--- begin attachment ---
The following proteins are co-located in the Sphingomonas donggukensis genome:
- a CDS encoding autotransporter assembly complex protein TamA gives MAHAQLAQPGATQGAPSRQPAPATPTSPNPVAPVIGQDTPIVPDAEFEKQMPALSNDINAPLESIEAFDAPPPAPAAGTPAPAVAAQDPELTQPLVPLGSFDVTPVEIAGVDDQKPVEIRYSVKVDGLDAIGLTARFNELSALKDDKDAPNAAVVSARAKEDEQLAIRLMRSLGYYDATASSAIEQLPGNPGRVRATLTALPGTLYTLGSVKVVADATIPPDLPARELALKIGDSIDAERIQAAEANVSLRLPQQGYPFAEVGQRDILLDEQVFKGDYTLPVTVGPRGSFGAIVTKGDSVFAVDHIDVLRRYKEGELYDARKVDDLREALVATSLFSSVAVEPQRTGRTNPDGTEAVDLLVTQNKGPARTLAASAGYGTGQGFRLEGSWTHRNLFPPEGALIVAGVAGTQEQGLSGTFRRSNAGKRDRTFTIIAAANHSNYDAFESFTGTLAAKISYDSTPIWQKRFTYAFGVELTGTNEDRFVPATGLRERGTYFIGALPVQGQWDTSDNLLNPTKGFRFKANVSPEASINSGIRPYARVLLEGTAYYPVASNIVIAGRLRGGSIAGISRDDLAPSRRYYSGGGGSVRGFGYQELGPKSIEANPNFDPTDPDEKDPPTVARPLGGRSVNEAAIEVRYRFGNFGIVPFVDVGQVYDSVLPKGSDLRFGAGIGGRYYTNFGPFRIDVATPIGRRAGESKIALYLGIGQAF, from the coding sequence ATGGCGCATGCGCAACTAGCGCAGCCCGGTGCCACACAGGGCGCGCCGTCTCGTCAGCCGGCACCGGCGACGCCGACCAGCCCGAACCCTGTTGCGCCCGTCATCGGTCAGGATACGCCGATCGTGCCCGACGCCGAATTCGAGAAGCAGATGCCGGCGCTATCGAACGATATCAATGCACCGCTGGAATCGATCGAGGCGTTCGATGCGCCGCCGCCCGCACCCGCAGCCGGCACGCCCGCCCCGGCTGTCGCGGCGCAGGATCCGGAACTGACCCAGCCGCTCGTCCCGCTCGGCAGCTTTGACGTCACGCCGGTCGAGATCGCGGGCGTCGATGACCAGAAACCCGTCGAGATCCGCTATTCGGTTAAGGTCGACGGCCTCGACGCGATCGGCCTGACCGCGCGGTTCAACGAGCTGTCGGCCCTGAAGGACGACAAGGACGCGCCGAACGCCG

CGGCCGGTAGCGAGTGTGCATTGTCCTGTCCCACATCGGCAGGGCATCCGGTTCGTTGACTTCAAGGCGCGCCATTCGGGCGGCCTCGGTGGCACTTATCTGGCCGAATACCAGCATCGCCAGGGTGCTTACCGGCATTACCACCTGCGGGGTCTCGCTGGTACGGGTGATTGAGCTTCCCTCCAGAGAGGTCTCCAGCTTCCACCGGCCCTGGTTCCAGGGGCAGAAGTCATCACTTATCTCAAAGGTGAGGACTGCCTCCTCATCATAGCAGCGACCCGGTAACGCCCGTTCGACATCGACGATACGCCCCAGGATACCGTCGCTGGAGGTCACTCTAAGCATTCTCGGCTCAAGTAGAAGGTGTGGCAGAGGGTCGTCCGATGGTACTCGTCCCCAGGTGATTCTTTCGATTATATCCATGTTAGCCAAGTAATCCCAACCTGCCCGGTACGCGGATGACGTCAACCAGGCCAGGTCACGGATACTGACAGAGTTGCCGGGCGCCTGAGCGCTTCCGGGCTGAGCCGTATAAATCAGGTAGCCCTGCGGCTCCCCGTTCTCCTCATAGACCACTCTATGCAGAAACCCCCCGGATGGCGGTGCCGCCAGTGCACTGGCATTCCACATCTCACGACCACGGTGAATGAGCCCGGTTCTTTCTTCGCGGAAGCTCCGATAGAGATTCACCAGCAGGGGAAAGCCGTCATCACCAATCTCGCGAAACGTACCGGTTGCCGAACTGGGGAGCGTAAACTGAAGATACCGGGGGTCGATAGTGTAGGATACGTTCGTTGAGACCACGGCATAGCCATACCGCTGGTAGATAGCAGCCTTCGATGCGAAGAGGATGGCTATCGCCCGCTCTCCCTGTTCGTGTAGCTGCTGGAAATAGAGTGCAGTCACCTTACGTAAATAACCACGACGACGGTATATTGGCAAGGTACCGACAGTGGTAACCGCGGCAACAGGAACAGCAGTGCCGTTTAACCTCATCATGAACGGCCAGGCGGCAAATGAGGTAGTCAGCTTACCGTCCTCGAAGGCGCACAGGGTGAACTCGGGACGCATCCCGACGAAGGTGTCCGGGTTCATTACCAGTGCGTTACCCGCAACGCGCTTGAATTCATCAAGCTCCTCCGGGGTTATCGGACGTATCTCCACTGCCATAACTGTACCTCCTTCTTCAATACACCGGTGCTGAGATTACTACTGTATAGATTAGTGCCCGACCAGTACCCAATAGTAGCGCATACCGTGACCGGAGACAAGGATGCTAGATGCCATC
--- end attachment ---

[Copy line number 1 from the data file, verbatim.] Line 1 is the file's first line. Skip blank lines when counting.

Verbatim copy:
The following proteins are co-located in the Sphingomonas donggukensis genome: